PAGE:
Dianne Tucker, St. Joseph and Area Historical Society member, photographed all the tombstones in St. Peter’s Catholic Church Cemetery last summer. The results are on-line at www.geneofun.on.ca/cems/ON/ONHUR11558
A lovely, solemn day. Thank you to all who could join us.
Last year our area commemorated the Great Storm of 1913 and won the Governor General’s History Awards for Excellence in Community Programming.
For our part we presented a very successful dinner theatre “The White Hurricane”. During the evening we raffled off prints of the ships we featured in the production. Proceeds of the raffle and a generous grant from the Municipality of Bluewater allowed us to erect another historical plaque in St Joseph’s Memorial Park. The plaque faces the spot in the lake where the Wexford lies.
Duncan McGregor was presented with the Warden’s Award by Huron County Warden Joe Steffler at the Huron Arts & Heritage Network awards night on May 2, 2014. This award recognizes outstanding achievement by an individual across all categories. The St. Joseph & Area Historical Society congratulates Duncan for this well deserved recognition.
Joe Wooden and Pat Rowe are congratulated for receiving a joint nomination for the Community Contribution Award.
Thank you – all shows are sold out and the waiting list is closed
Approximately 20 community actors and musicians will bring to life the first hand experiences of St. Joseph and nearby communities (from north of Goderich to south of Grand Bend plus more in-land towns such as Zurich, Exeter and Hensall) during the storm and its aftermath. The event begins in the main building of Hessenland Country Inn. Guests arrive at the main dining room (Garden Room) where they are greeted with drinks and hors d’oeuvres. As they socialize, they witness the arguments of the ships’ Captains as they decide whether to risk one last voyage even in the face of a rising super storm. The guests witness 2 sailors from one of the doomed vessels getting arrested for drunkenness (which actually saved their lives). They also witness one of the vessels’ engineers warning against going out on Lake Huron given the danger of the approaching weather. The warnings are disregarded and the Captains decide to go. All the guests are guided by the Captains to take the Hessenland Coach House where, as they approach, they are warned once more by weather forecasters with updates shouting out at them from the lighthouse-like tower of the Coach House. The warnings are once again ignored. Inside the Coach House the guests are seated at the dining tables where they enjoy a wonderful meal plus the continuous presentation through music and action of the story of the storm, the doom of the vessels and sailors and the experience of the onshore population during and after the storm. The guests witness the storm’s effect on farms and towns, the aftermath of the storm when bodies floated to the shores, and the attempts to honour the dead sailors through the services and identifying the bodies for loved ones. Although the storm was a tragedy, the event had ironic humour, action and an unifying humanity which we will present to our guests. Articles Written about the Great Lakes Storm of 1913 Summary of Historical Context: The Great Lakes Storm of 1913, historically referred to as the “Big Blow”, the “Freshwater Fury”, or the “White Hurricane”, was a blizzard with hurricane-force winds that devastated the Great Lakes Basin in the Midwestern United States and the Canadian province of Ontario from November 7 through November 10, 1913. As the deadliest and most destructive natural disaster ever to hit the lakes, the Great Lakes storm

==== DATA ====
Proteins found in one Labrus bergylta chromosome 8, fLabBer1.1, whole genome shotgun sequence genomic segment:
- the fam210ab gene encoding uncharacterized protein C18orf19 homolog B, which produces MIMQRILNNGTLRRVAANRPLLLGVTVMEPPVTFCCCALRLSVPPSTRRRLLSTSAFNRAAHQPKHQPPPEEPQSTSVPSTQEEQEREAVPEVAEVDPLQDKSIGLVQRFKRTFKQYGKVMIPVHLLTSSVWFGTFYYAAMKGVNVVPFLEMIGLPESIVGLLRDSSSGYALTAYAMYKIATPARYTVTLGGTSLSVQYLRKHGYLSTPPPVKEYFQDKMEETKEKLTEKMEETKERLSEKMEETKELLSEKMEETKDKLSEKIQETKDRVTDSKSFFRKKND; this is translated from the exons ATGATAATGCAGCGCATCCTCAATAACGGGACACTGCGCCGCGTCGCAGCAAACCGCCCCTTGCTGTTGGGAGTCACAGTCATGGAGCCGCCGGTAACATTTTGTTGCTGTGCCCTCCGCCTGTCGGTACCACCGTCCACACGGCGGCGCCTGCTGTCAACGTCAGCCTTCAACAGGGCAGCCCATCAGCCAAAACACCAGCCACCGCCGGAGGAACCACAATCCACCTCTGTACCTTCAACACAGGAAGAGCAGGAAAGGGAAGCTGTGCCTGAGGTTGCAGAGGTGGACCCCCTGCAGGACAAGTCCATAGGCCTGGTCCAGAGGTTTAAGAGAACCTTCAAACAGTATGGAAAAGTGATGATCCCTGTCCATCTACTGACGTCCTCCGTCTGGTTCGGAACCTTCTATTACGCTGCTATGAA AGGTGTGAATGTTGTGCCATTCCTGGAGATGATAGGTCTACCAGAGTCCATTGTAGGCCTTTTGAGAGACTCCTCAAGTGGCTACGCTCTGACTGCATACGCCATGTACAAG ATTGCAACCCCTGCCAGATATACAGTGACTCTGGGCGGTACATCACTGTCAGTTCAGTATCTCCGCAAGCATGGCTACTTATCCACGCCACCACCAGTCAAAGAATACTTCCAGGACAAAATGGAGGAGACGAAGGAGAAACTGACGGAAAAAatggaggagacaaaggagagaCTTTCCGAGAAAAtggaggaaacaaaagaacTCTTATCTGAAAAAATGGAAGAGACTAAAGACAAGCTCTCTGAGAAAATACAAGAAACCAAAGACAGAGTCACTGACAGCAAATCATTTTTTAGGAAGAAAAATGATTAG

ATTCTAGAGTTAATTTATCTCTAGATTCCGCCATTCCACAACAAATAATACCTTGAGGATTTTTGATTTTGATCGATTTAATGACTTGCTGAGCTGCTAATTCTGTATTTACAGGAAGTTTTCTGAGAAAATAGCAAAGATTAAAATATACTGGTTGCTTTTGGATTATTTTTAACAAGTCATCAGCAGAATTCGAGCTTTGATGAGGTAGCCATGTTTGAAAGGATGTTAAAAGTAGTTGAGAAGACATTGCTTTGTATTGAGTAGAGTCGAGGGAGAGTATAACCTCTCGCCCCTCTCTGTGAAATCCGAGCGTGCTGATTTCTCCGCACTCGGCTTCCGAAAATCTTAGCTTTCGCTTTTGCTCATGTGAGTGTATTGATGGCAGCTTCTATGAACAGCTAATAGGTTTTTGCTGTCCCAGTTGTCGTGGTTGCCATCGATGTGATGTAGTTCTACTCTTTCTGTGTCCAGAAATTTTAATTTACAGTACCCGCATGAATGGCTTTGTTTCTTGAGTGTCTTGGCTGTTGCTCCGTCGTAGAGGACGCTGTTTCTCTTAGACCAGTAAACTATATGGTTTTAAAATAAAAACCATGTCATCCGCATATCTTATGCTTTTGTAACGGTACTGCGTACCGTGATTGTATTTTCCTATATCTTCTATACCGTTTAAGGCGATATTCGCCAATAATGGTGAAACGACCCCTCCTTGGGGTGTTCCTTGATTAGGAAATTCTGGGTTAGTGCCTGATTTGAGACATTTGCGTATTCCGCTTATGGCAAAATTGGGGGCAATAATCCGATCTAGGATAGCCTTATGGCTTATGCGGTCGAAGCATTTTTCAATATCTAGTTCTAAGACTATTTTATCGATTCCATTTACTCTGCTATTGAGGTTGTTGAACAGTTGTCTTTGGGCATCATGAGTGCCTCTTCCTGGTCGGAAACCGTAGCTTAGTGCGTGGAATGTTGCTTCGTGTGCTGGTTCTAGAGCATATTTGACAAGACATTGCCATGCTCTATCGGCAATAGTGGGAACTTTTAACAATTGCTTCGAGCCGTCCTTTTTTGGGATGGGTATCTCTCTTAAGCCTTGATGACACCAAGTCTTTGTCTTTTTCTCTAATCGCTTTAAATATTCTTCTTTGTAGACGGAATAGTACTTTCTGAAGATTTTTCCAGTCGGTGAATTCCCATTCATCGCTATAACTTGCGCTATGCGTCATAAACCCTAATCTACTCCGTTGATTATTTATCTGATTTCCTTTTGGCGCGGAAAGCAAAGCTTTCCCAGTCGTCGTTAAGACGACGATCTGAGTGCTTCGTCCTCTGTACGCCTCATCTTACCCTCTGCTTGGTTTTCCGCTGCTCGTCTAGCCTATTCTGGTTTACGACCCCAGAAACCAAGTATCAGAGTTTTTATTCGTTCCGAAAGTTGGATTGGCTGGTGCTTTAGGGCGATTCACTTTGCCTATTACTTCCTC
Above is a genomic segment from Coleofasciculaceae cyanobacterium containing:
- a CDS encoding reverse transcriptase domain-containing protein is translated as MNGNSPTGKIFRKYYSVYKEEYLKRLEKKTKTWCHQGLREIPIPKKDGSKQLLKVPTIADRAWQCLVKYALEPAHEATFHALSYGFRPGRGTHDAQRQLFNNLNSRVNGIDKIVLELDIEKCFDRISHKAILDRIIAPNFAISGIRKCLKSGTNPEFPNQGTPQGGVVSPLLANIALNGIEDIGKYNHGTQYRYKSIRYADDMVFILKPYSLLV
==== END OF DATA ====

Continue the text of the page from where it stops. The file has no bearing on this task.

- killed more than 250 people
- destroyed 19 ships, stranded 19 others and
- did considerable damage along the shorline.
The financial loss in vessels alone was nearly US $5 million, or about $100 million at current value. This included about $1 million at current value in lost cargo (coal, iron ore, and gran) totalling about 68,300 tons. The storm, an extra-tropical cyclone, originated as the convergence of two major storm fronts fueled by the lakes’ relatively warm waters- a seasonal process called a “November gale.” It produced 90 mph (145 km/h) wind gusts, waves over 35 feet (11m) high, and whiteout snow-squalls.
A Drum To Beat Upon by Joseph L. Wooden & Commemorative Brother André Plaque
The Book: A Drum to Beat Upon
By Joseph L. Wooden, this book tells the “story of St. Joseph, Ontario, the City that never was on the shores of Lake Huron and Narcisse Cantin the ‘Wizard of St. Joseph'”. Published April 1971.
Cost: $20 plus shipping. Please mail cheque or money order payable to “The St. Joseph & Area Historical Society”.
The Plaque: Brother André & St. Joseph Commemorative Plaque
This commemorative plaque was created by area sculptor Frank Moore. It depicts Brother André praying to St. Joseph who is holding Baby Jesus. The plaque is made from the original mold created in the Cantin Novelty Factory and copyrighted in 1955. Please note, due to the nature of the plaque, colour variations in the concrete are not exactly as shown and can differ slightly plaque to plaque.
In the bottom left corner it reads “St. Joseph” and in the bottom right corner it reads “Pray for us” in English and French (“Priez pour nous”). The initials “JMJ” appear in the bottom right corner. In the upper left corner is the Cross.
Cost: $25. Due to the nature of this plaque and its weight, this item is available for purchase in person only.